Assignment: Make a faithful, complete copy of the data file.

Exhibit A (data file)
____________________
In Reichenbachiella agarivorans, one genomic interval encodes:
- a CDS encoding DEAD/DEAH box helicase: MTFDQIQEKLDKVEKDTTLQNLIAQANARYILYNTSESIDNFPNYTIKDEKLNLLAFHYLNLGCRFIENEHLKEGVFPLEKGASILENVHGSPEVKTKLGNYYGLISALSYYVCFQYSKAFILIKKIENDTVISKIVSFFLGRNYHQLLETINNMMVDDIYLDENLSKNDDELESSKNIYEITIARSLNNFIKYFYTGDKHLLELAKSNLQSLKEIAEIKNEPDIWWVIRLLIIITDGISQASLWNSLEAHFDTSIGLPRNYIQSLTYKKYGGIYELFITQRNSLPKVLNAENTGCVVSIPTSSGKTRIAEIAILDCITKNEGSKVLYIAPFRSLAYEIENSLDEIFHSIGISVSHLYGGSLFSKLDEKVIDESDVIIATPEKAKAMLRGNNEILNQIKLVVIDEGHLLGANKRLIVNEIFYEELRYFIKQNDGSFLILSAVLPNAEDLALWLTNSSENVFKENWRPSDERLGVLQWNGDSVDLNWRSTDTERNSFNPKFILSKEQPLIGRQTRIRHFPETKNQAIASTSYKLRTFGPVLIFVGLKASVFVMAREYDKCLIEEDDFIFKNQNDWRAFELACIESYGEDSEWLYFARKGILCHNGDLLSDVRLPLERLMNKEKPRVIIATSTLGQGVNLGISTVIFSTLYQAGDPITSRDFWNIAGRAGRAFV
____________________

In Reichenbachiella agarivorans, one genomic interval encodes:
- a CDS encoding DEAD/DEAH box helicase: MTFDQIQEKLDKVEKDTTLQNLIAQANARYILYNTSESIDNFPNYTIKDEKLNLLAFHYLNLGCRFIENEHLKEGVFPLEKGASILENVHGSPEVKTKLGNYYGLISALSYYVCFQYSKAFILIKKIENDTVISKIVSFFLGRNYHQLLETINNMMVDDIYLDENLSKNDDELESSKNIYEITIARSLNNFIKYFYTGDKHLLELAKSNLQSLKEIAEIKNEPDIWWVIRLLIIITDGISQASLWNSLEAHFDTSIGLPRNYIQSLTYKKYGGIYELFITQRNSLPKVLNAENTGCVVSIPTSSGKTRIAEIAILDCITKNEGSKVLYIAPFRSLAYEIENSLDEIFHSIGISVSHLYGGSLFSKLDEKVIDESDVIIATPEKAKAMLRGNNEILNQIKLVVIDEGHLLGANKRLIVNEIFYEELRYFIKQNDGSFLILSAVLPNAEDLALWLTNSSENVFKENWRPSDERLGVLQWNGDSVDLNWRSTDTERNSFNPKFILSKEQPLIGRQTRIRHFPETKNQAIASTSYKLRTFGPVLIFVGLKASVFVMAREYDKCLIEEDDFIFKNQNDWRAFELACIESYGEDSEWLYFARKGILCHNGDLLSDVRLPLERLMNKEKPRVIIATSTLGQGVNLGISTVIFSTLYQAGDPITSRDFWNIAGRAGRAFV